Riverdale Fire Department, Inc.
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4714 Queensbury Road
Riverdale ParkMaryland 20737
United States
301.883.7707 [Main]
301.856.0948 [FAX]

EMERGENCIES -DIAL 9-1-1

Home Fire Safety General Info Smoke Detectors
Smoke Detectors PDF Print E-mail
Friday, 04 May 2007 20:00

SMOKE DETECTORS

The majority of fatal home fires happen at night when people are asleep. Contrary to popular belief, the smell of smoke may not wake a sleeping person. The poisonous gases and smoke produced by a fire can numb the senses quickly and put you into a deeper sleep.

By sounding an alarm and alerting you to a fire in time to escape, an inexpensive household smoke detector can cut your chances of dying in a residential fire in half. Smoke detectors, also known as smoke alarms, save so many lives, that 39 states have laws requiring them in private homes.

Choosing a Detector

There are dozens of brands of smoke detectors for sale in hardware, department, and discount stores. Be certain that the smoke detector you buy bears the label of approval from an independent testing laboratory.

Several types of detectors are available. Some run on batteries; others run on household current. Some detect smoke using an "ionization" sensor; others use a "photoelectric" system.  All labeled smoke detectors, regardless of power source or sensor type, will offer adequate protection provided the unit is properly installed and maintained.

How Many?

According to the Standard on Household Fire Warning Equipment (NFPA 74), minimum protection requires a smoke detector outside each sleeping area and on every level of the home (including the basement). On floors without bedrooms, detectors should be installed in or near living areas - dens, living rooms, or family rooms.

Be sure everyone sleeping in your home can hear your smoke detector alarms even with bedroom doors closed. If not, or if any residents are hearing impaired, install additional detectors inside bedrooms. There are smoke detectors for the hearing impaired on the market. These units flash a light in addition to sounding an alarm.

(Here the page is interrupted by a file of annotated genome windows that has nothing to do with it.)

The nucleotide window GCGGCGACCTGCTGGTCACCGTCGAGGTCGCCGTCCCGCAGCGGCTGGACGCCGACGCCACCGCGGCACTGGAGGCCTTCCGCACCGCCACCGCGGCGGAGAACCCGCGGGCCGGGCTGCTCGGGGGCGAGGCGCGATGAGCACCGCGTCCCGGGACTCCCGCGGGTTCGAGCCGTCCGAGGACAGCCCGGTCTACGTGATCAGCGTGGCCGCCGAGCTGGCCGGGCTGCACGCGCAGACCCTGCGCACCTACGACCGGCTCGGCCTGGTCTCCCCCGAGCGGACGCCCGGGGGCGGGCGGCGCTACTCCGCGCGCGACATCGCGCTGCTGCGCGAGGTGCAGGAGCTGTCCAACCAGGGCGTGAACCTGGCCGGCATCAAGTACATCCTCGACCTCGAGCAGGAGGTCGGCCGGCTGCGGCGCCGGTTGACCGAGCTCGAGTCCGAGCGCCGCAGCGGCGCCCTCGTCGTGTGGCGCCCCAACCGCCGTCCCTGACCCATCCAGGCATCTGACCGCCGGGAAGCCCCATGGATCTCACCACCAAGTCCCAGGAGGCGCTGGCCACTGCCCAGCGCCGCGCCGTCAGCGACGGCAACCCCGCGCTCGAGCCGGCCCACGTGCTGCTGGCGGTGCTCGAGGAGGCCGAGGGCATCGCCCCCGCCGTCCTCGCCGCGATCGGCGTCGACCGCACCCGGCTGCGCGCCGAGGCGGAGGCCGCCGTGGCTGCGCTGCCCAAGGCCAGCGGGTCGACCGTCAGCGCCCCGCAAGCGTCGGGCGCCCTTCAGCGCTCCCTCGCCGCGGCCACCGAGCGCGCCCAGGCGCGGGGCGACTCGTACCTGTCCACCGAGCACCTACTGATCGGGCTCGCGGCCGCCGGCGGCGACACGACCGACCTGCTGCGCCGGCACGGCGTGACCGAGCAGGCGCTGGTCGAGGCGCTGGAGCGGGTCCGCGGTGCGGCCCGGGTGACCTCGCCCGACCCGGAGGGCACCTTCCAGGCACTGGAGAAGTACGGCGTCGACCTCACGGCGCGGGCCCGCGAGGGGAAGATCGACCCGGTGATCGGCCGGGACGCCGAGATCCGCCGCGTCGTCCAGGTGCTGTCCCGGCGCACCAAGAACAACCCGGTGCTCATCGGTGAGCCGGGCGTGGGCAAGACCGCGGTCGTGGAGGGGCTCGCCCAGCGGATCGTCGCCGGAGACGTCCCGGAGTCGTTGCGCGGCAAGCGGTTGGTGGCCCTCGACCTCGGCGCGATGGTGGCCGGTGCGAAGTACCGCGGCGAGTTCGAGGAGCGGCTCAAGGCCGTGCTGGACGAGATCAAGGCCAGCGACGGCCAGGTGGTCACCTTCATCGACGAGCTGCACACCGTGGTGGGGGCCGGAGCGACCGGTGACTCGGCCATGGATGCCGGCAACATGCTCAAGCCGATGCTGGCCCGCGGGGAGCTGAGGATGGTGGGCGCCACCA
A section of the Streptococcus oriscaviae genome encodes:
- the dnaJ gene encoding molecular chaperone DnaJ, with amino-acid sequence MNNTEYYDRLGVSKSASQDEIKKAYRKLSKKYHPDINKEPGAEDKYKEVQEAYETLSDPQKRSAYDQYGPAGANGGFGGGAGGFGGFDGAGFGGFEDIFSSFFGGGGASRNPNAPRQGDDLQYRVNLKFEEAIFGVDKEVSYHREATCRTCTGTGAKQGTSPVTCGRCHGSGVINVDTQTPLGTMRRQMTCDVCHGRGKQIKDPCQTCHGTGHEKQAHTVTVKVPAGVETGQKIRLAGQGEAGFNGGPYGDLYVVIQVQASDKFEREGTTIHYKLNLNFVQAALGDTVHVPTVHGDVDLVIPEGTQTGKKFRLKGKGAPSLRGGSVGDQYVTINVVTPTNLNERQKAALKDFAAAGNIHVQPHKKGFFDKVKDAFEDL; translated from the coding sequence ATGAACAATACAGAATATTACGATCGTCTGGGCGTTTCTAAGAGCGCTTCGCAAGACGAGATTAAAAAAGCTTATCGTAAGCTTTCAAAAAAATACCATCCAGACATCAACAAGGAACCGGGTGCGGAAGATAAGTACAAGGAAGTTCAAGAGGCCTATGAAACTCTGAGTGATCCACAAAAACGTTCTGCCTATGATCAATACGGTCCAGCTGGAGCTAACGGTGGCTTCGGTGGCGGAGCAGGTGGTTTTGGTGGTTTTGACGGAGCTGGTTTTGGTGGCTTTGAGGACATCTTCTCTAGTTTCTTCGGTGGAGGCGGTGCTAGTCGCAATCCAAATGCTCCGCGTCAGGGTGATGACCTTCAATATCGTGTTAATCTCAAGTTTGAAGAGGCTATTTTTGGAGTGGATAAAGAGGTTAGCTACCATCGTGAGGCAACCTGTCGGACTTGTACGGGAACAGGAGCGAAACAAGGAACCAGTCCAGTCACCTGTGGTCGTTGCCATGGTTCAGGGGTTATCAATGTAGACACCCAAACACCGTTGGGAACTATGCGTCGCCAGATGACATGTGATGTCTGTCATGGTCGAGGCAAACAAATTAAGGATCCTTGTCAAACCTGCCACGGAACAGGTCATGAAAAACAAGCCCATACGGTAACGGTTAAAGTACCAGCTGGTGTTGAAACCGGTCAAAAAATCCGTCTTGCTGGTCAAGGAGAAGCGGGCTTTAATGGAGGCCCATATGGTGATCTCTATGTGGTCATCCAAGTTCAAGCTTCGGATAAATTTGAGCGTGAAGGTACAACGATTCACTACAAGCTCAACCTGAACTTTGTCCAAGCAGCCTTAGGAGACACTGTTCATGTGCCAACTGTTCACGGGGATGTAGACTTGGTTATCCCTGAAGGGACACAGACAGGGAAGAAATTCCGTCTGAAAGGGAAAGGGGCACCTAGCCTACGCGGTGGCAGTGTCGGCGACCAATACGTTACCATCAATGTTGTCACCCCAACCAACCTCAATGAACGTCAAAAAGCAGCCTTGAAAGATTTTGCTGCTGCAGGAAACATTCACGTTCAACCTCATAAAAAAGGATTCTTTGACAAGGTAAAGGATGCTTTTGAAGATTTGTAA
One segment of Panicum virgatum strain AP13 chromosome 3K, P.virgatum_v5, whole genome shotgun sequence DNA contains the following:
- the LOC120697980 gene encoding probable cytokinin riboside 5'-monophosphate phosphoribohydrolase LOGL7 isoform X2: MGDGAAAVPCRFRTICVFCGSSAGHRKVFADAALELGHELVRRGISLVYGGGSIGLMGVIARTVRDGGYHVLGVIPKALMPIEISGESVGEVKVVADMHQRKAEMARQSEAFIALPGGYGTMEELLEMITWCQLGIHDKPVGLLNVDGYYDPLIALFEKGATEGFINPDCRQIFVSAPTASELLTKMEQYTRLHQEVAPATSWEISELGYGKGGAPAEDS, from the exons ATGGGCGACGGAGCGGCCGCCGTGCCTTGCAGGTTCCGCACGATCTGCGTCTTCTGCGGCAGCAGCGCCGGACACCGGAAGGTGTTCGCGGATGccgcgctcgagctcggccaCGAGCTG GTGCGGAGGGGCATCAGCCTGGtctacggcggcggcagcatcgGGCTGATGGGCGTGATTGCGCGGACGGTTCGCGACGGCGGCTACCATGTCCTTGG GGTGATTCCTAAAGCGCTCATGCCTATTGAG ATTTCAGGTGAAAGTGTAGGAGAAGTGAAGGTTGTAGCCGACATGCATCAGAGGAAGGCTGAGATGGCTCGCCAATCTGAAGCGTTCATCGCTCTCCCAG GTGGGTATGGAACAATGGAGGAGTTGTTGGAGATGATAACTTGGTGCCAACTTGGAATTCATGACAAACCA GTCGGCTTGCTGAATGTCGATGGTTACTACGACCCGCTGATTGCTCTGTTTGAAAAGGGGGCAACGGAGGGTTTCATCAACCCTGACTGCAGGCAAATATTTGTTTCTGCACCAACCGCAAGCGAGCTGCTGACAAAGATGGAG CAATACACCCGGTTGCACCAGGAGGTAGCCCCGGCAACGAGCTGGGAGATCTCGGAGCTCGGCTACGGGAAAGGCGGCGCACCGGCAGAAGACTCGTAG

For extra protection, NFPA suggests installing detectors in dining rooms, furnace rooms, utility rooms, and hallways. Smoke detectors are not recommended for kitchens, bathrooms, or garages, where cooking fumes, steam, or exhaust could set off false alarms, or for attics and other unheated spaces, where humidity and temperature changes might affect a detectors' operation.

Where To Install

Because smoke rises, mount detectors high on a wall or on the ceiling. Wall mounted units should be mounted 4 to 12 inches from the ceiling, and a ceiling mounted unit should be positioned at least 4 inches from the nearest wall. In rooms with high, pitched ceilings, mount the detector at or near the ceiling's highest point.

In open stairways (no doors at the top or bottom), position smoke detectors anywhere in the path of smoke moving up the stairs. But always position smoke detectors at the bottom of closed stairways, such as those leading to the basement, because dead air trapped near the door at the top of a stairway could prevent smoke from reaching the detectors smoke sensor.

Don't install a smoke detector too near a window, door, or forced air register where drafts could interfere with the unit's operation.

Installation

Most battery powered smoke detectors, as well as units that plug into wall outlets, can be intalled using only a drill and a screwdriver by following the manufacturer's directions. Plug-in detectors should be installed with appropriate restraining devices to prevent them from being accidentally disconnected from their outlets. Detectors can also be hard-wired into a building's electrical system. Never connect a smoke detector to a circuit that can be turned off at a wall switch.

Maintenance

Following manufacturers instructions, test your smoke detector weekly and replace batteries at least twice a year. Many battery powered units "chirp" or give some other audible signal when their battery power is low. Resist the temptation to borrow smoke detector batteries for other uses.

Clean your smoke detectors according to the manufacturers instructions at least once a year. Dust and cobwebs can reduce a detectors sensitivity to smoke.

NEVER PAINT A SMOKE DETECTOR

In The Event Of Fire

Being awakend by a smoke detector can be disorienting. How your family responds in a fire depends on how well you've prepared.

  • Make sure everyone knows the sound of the detector's alarm and how to respond.
  • Plan escape routes in advance, and include at least two ways out of each room -- especially bedrooms.
  • Decide on a safe location outside your home, and instruct all residents to meet there in the event of fire so you'll be sure everyone is out. Do not go back into the building.
  • Practice your escape plan at least twice a year.
  • Have one person call the fire department from a neighbor's phone. Tell the dispatcher your name, address, the exact location of the fire, and whether anyone is still in the building. Stay on the phone until the dispatcher tells you to hang up.
Last Updated ( Monday, 14 May 2007 20:43 )